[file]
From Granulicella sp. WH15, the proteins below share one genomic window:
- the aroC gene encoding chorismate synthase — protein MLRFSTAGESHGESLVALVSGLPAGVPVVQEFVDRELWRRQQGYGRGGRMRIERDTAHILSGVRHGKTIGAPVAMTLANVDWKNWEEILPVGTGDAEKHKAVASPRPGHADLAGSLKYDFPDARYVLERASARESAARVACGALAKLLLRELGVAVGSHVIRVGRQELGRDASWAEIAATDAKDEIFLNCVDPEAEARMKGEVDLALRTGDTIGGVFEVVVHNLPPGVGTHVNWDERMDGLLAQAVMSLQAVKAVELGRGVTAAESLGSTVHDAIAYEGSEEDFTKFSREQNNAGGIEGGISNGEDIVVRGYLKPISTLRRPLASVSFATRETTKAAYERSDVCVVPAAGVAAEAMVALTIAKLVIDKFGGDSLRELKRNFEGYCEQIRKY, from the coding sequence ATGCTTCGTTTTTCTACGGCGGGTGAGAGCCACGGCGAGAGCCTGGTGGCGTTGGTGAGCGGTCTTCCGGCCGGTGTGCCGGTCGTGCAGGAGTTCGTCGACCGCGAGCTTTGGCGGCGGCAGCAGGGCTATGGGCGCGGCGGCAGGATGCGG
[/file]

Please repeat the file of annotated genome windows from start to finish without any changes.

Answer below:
From Granulicella sp. WH15, the proteins below share one genomic window:
- the aroC gene encoding chorismate synthase — protein MLRFSTAGESHGESLVALVSGLPAGVPVVQEFVDRELWRRQQGYGRGGRMRIERDTAHILSGVRHGKTIGAPVAMTLANVDWKNWEEILPVGTGDAEKHKAVASPRPGHADLAGSLKYDFPDARYVLERASARESAARVACGALAKLLLRELGVAVGSHVIRVGRQELGRDASWAEIAATDAKDEIFLNCVDPEAEARMKGEVDLALRTGDTIGGVFEVVVHNLPPGVGTHVNWDERMDGLLAQAVMSLQAVKAVELGRGVTAAESLGSTVHDAIAYEGSEEDFTKFSREQNNAGGIEGGISNGEDIVVRGYLKPISTLRRPLASVSFATRETTKAAYERSDVCVVPAAGVAAEAMVALTIAKLVIDKFGGDSLRELKRNFEGYCEQIRKY, from the coding sequence ATGCTTCGTTTTTCTACGGCGGGTGAGAGCCACGGCGAGAGCCTGGTGGCGTTGGTGAGCGGTCTTCCGGCCGGTGTGCCGGTCGTGCAGGAGTTCGTCGACCGCGAGCTTTGGCGGCGGCAGCAGGGCTATGGGCGCGGCGGCAGGATGCGG